NRG Energy has brought the US capital markets a step forward with its inaugural sustainability-linked bond, introducing a new flavor of greens for its debt investors to chew on (PFR, 11/18). But as usual, European corporations led the way.

It was Italy’s Enel that first tested the concept – whereby the coupon on a bond can increase during its term if the borrower does not meet sustainability targets – with an offering in dollars in September 2019. Since then, issuers from Brazil, Switzerland and France have followed suit in various sectors.

The general principle had already been tried out in the loan market, starting in 2017 when French shopping mall owner Unibail-Rodamco and Dutch healthcare technology company Philips linked the margins on their revolving credit facilities to environmental metrics.

More than a year later, Michigan’s CMS Energy brought sustainability-linked revolvers to the US (PFR, 6/11/18). Kudos to CMS for being the first in the US, but when is an American power company going to be the first in the world?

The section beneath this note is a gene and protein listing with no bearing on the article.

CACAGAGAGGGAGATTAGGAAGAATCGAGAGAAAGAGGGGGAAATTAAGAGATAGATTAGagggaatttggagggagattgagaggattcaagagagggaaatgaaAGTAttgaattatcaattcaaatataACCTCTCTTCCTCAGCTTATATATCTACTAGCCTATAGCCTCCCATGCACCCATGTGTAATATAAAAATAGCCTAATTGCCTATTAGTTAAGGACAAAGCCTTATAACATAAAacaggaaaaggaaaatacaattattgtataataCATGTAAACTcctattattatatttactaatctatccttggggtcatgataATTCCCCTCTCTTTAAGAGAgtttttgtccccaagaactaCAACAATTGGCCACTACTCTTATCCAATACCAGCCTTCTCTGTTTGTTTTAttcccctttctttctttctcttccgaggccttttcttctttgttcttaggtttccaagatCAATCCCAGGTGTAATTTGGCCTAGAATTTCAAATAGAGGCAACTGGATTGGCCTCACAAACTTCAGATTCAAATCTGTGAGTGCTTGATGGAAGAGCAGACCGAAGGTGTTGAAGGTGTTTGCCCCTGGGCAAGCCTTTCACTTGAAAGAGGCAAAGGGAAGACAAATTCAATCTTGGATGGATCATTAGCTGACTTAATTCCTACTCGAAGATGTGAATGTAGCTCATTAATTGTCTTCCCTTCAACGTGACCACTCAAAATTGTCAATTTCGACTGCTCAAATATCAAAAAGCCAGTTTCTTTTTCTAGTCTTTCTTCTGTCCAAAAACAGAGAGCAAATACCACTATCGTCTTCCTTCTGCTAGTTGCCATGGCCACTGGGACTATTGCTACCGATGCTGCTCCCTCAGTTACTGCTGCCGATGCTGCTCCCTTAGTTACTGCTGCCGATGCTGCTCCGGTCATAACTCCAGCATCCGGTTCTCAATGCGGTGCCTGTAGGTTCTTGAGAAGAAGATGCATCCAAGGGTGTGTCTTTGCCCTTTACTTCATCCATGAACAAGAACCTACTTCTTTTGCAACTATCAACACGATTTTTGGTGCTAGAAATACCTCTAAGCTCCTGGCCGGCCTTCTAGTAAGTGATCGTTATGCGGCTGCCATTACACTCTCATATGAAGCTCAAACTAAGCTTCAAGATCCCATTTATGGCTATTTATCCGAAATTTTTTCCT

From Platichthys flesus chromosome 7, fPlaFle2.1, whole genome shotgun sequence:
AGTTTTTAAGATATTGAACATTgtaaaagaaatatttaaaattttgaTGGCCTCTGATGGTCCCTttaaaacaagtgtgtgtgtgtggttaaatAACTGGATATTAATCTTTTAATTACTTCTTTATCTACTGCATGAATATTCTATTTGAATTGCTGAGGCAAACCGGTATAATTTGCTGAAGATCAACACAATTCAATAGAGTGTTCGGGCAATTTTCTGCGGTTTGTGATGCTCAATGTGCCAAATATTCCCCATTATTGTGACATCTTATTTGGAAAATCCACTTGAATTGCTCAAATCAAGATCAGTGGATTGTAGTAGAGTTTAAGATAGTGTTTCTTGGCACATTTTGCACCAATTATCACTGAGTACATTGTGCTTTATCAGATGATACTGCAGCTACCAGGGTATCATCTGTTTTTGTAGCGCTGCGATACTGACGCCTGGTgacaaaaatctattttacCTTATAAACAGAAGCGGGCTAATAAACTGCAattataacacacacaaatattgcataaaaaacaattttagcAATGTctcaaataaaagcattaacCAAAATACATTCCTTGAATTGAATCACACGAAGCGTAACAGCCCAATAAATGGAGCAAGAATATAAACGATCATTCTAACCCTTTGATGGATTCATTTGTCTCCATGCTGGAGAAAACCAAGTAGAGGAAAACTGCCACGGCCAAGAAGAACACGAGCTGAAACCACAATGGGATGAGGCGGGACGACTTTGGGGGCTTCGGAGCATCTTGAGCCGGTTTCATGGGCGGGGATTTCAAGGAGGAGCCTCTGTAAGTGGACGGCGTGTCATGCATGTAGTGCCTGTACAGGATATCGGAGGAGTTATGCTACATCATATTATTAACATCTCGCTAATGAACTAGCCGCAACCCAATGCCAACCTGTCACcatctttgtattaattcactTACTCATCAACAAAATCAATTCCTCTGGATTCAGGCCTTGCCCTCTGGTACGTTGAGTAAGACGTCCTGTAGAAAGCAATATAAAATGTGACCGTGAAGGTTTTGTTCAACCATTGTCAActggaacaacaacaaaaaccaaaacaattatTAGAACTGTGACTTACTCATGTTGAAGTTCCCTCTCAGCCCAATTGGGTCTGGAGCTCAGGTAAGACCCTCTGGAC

It was the same with green bonds, whose proceeds are ring-fenced for investments that meet certain sustainability criteria. They’ve been around since 2008, but it took seven years for utilities in the US to get with the program (PFR, 11/19/15).

Of course, US renewable project bonds and yieldco debt had already been marketed to investors as “green,” but it requires very little in the way of clever structuring to do so when your entire business is generating renewable energy.

Perhaps we should blame the investors. It is well known that European accounts are pickier about sustainability than those in the US. Southern Power even went to the trouble of clearing its debut green bond through European exchanges – a first for the company – to tap the demand in Europe for all things sustainable (PFR, 12/1/15).

Even so, it would be nice if, for once, a US power company blazed a trail in the sustainable capital markets instead of following in someone else’s green footsteps.

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